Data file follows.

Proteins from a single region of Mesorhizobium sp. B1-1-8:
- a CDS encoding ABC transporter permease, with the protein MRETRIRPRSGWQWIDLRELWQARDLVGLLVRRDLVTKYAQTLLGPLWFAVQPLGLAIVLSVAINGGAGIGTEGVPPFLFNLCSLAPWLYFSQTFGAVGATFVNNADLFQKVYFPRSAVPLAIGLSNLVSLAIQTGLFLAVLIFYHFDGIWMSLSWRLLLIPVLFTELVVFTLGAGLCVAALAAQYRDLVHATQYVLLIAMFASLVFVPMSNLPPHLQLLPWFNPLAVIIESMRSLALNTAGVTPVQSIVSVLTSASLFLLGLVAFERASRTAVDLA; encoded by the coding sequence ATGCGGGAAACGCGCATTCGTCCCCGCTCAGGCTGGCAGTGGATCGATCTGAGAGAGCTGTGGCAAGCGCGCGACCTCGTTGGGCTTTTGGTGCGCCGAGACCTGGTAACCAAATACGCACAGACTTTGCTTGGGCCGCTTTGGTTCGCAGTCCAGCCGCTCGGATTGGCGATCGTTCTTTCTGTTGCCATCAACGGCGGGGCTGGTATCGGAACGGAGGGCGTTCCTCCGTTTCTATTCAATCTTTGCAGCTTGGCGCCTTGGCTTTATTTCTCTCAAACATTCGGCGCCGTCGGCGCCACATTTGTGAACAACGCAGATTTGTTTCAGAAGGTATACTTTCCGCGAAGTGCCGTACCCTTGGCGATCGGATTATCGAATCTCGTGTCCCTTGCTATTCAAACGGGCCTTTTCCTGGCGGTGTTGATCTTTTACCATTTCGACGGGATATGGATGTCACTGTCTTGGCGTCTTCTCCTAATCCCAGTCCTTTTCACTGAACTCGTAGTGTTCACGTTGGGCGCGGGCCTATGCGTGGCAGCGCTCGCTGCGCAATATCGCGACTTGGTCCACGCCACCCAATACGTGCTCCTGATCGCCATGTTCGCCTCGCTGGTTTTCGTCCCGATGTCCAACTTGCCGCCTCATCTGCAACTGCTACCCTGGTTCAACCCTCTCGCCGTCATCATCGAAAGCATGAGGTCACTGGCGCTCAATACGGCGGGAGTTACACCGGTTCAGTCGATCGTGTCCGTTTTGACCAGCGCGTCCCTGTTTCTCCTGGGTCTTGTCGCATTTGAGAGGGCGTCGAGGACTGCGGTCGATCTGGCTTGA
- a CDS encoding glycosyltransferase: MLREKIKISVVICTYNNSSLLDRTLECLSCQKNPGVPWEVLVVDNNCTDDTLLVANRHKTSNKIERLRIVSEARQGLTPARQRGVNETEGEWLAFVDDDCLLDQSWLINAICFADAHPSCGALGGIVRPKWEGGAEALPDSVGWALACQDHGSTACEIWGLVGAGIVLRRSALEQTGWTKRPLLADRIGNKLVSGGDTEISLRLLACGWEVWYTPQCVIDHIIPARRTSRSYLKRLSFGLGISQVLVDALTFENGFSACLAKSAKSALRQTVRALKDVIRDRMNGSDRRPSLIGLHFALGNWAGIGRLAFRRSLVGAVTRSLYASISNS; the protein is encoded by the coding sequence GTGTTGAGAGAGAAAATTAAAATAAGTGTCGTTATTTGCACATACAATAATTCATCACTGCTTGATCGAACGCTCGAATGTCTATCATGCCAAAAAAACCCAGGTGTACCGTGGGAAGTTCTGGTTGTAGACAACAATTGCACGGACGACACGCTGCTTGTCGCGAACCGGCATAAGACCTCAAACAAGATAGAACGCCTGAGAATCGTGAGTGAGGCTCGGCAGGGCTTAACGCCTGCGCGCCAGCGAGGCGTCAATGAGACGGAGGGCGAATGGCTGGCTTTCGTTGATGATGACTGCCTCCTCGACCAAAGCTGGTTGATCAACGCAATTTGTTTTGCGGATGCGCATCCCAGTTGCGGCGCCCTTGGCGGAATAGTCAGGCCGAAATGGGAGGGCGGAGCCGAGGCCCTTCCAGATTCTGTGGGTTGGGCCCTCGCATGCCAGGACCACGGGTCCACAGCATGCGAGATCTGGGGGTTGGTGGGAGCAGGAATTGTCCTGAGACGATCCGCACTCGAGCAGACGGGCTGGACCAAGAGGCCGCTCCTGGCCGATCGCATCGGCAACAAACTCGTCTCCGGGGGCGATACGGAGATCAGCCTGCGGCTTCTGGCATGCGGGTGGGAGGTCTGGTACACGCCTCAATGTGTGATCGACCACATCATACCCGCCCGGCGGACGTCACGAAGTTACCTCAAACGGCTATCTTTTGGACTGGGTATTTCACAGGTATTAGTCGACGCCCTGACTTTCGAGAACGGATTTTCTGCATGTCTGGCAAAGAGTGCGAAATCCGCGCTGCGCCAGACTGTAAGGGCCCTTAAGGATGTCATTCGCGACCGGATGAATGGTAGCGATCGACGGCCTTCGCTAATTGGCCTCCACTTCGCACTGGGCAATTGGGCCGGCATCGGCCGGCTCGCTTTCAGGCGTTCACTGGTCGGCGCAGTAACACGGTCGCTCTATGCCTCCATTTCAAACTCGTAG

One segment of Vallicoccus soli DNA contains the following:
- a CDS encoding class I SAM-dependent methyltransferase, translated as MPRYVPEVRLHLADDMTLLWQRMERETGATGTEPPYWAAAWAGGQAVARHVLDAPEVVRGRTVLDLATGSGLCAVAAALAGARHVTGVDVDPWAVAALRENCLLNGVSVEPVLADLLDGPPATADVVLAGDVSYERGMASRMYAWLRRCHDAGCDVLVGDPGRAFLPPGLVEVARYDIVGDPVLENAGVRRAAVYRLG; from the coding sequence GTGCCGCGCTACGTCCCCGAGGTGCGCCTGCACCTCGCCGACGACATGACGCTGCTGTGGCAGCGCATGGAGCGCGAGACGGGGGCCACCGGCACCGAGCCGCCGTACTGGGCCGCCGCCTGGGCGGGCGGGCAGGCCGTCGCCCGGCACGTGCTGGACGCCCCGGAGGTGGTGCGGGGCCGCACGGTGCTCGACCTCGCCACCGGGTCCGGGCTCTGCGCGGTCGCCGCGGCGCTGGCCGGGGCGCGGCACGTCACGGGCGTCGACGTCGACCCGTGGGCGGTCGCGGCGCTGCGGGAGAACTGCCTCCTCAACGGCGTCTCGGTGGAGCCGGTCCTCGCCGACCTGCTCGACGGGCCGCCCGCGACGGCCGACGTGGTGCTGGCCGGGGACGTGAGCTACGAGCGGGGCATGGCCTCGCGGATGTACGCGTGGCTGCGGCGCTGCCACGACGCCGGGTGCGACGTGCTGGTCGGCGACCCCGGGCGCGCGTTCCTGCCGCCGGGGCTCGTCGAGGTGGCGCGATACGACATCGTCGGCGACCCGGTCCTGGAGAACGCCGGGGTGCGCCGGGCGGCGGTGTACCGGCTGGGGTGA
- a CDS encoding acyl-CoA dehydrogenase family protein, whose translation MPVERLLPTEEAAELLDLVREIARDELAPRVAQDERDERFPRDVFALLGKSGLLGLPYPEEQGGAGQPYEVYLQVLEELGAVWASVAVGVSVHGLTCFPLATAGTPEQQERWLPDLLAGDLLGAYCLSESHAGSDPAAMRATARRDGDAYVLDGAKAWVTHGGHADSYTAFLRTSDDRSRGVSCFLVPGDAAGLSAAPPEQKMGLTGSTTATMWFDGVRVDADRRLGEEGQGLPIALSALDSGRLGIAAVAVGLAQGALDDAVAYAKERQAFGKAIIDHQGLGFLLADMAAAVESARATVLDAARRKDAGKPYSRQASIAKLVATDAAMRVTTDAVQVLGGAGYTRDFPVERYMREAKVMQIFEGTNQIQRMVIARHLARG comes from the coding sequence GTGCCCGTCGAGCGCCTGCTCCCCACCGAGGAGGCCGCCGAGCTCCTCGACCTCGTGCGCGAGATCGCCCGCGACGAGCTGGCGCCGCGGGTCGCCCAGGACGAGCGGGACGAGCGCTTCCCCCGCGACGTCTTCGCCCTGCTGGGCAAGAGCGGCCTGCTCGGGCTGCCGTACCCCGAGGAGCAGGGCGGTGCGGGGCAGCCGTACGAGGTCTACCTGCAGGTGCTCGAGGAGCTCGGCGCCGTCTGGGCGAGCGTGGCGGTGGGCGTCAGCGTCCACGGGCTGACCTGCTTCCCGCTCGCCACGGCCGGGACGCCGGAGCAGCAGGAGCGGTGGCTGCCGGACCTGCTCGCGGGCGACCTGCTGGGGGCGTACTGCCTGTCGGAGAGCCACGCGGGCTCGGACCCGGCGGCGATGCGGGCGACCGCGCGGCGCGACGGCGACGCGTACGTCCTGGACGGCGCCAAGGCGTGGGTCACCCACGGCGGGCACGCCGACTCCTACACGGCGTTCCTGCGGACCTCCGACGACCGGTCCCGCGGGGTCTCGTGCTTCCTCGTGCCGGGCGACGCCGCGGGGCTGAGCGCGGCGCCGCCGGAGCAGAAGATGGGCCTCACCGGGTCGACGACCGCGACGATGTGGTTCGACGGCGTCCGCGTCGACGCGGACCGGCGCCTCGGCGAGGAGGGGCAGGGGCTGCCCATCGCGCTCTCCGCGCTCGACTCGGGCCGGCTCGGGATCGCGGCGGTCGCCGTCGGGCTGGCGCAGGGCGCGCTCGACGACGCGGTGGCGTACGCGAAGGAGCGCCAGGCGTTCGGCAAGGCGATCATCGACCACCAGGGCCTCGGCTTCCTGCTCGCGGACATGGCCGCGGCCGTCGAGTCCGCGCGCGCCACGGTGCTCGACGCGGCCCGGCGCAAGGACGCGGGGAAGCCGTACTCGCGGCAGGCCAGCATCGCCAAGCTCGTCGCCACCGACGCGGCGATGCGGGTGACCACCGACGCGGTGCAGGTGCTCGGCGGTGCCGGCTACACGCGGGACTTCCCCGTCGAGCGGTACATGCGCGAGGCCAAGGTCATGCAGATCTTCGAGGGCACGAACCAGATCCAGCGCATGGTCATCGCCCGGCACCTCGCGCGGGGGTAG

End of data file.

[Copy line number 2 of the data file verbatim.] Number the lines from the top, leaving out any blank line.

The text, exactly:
- a CDS encoding ABC transporter permease, with the protein MRETRIRPRSGWQWIDLRELWQARDLVGLLVRRDLVTKYAQTLLGPLWFAVQPLGLAIVLSVAINGGAGIGTEGVPPFLFNLCSLAPWLYFSQTFGAVGATFVNNADLFQKVYFPRSAVPLAIGLSNLVSLAIQTGLFLAVLIFYHFDGIWMSLSWRLLLIPVLFTELVVFTLGAGLCVAALAAQYRDLVHATQYVLLIAMFASLVFVPMSNLPPHLQLLPWFNPLAVIIESMRSLALNTAGVTPVQSIVSVLTSASLFLLGLVAFERASRTAVDLA; encoded by the coding sequence ATGCGGGAAACGCGCATTCGTCCCCGCTCAGGCTGGCAGTGGATCGATCTGAGAGAGCTGTGGCAAGCGCGCGACCTCGTTGGGCTTTTGGTGCGCCGAGACCTGGTAACCAAATACGCACAGACTTTGCTTGGGCCGCTTTGGTTCGCAGTCCAGCCGCTCGGATTGGCGATCGTTCTTTCTGTTGCCATCAACGGCGGGGCTGGTATCGGAACGGAGGGCGTTCCTCCGTTTCTATTCAATCTTTGCAGCTTGGCGCCTTGGCTTTATTTCTCTCAAACATTCGGCGCCGTCGGCGCCACATTTGTGAACAACGCAGATTTGTTTCAGAAGGTATACTTTCCGCGAAGTGCCGTACCCTTGGCGATCGGATTATCGAATCTCGTGTCCCTTGCTATTCAAACGGGCCTTTTCCTGGCGGTGTTGATCTTTTACCATTTCGACGGGATATGGATGTCACTGTCTTGGCGTCTTCTCCTAATCCCAGTCCTTTTCACTGAACTCGTAGTGTTCACGTTGGGCGCGGGCCTATGCGTGGCAGCGCTCGCTGCGCAATATCGCGACTTGGTCCACGCCACCCAATACGTGCTCCTGATCGCCATGTTCGCCTCGCTGGTTTTCGTCCCGATGTCCAACTTGCCGCCTCATCTGCAACTGCTACCCTGGTTCAACCCTCTCGCCGTCATCATCGAAAGCATGAGGTCACTGGCGCTCAATACGGCGGGAGTTACACCGGTTCAGTCGATCGTGTCCGTTTTGACCAGCGCGTCCCTGTTTCTCCTGGGTCTTGTCGCATTTGAGAGGGCGTCGAGGACTGCGGTCGATCTGGCTTGA